Another year recently opened up before us, the two-thousand-and-twenty-second in the Common Era (CE). It may be annotated in two ways—2022 CE or, as has been more common, AD 2022 (from the Latin Anno Domini, ‘in the year of the Lord’). Strangely enough, the AD nomenclature was introduced retroactively in year 525 of the Common Era, more than half a millennium after it began at the end of the BC (Before Christ) period. That period is also referred to now as BCE (Before Common Era).
The CE and BCE designations are more inclusive additions to accommodate the religious diversity in our society, although it is still the Christian calendar that is almost universally used globally. The current version of that is the Gregorian calendar, introduced in 1582 CE by Pope Gregory XIII, modifying the Julian calendar which had come into effect around 45 BCE.
There are approximately forty other calendars in use around the world today, mostly used to designate holidays associated with the culture or religion from which they emanated. A few of the more notable ones include the Buddhist, the Chinese, the Hebrew, and the Islamic.
In this Gregorian calendar year of AD 2022, those calendars show their dates in accordance with the time of their origin: Buddhist, 2564; Chinese, 4720; Hebrew, 5784; and Islamic, 1444.
The dawn of AD 2022 is the seventy-eighth such occasion I’ve been around for, and marked the umpty-umptieth year in a row that I did not make any new year’s resolutions. Ironically, that’s because at some previous and now fortunately-forgotten new year’s celebration, I made a resolution never again to make new year’s resolutions.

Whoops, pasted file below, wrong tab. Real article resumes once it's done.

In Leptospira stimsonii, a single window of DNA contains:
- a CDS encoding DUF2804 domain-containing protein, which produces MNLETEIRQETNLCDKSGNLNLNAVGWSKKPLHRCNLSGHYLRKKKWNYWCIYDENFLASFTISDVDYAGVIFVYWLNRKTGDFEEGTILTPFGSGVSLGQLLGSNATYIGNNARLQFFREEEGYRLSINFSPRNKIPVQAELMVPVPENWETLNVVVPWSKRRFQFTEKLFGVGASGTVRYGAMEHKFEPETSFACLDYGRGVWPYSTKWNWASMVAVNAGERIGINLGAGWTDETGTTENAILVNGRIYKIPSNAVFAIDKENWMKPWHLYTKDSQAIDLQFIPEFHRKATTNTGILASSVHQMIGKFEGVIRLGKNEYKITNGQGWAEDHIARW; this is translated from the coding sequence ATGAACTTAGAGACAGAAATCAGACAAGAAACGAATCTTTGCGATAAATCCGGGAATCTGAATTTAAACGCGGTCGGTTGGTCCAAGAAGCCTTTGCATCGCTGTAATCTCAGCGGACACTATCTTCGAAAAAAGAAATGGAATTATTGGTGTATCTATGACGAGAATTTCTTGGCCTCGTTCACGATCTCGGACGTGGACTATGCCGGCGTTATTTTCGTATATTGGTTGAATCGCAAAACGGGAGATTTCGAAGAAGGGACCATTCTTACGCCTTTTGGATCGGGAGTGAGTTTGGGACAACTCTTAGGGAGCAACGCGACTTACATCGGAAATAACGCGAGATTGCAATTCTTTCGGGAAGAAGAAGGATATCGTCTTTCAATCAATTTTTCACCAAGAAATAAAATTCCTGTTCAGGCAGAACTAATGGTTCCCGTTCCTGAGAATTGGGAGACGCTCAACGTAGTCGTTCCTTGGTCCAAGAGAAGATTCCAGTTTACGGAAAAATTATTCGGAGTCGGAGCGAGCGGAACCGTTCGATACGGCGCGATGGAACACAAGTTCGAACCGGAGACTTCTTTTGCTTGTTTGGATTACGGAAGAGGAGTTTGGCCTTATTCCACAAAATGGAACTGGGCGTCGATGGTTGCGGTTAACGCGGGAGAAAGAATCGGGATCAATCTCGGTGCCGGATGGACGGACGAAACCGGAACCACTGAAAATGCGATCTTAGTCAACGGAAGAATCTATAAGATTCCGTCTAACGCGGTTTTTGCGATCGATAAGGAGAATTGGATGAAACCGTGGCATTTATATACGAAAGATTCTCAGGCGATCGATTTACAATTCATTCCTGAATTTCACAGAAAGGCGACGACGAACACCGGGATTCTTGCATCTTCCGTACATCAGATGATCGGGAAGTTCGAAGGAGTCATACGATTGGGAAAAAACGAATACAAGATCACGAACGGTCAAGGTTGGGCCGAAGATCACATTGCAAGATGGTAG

More ironically, that’s the only resolution I have never ended up breaking. Not yet, anyway.
Still and all, I do ponder what this new year might have in store, not just for me, but for all of us. Most urgently, I suppose, I wonder if the Covid pandemic with its seemingly-endless variants will finally ease its relentless onslaught. And will the good fortune we in the wealthier nations of the world enjoy in our fight against it be shared effectively with the less-fortunate nations, so this pandemic disease won’t continue to find a viral breeding-ground among their inhabitants.
Will the political unrest in many of the so-called democracies of the world lead any of them into anarchy, and from there into authoritarian rule? Is democracy on the chopping-block? Is the burgeoning civil divide among the citizens of individual nations reconcilable, or will those people find themselves doomed to living with ever-increasing strife and turmoil?
Is the rapid growth of the stark economic inequalities we see among the citizenry of even more prosperous nations bound to continue? Will the rich continue to get richer, while the poorer among us languish? Will we prove able to move from proclaiming, I’m alright, Jack! I got mine! to Let’s share the bounty. There’s lots to go round.? Will we help each other in a true, collective fashion, or will we turn away from each other, crying and decrying Socialism!
I wonder if, in AD 2022, empathy and inclusivity will begin to spread among the peoples of the world with respect to the acceptance of others of different race, gender, religious beliefs, and sexual orientation. Or will narrow, ideological dogma continue to triumph over egalitarianism?
Will ongoing and increasing major climate changes impel even greater numbers of people living in threatened environs into forced migration to avoid environmental disaster? And where will they go? And will they be welcomed or turned away? To what extent will nationalistic, political borders trump human compassion?
Not being a crystal-ball-gazer, I have no answers to these questions, nor sure-fire solutions to the problems. I suspect no one else does, either, although many will profess to. The answers will manifest themselves over time, as we apprehensively watch the unfolding of 2022 CE.
I do have opinions and hoped-for outcomes, however, and I expect to continue to write about these in this blog for as long as I’m able. That’s not to be considered a new year’s resolution, though—I don’t make those anymore, remember?
But it’s a promise.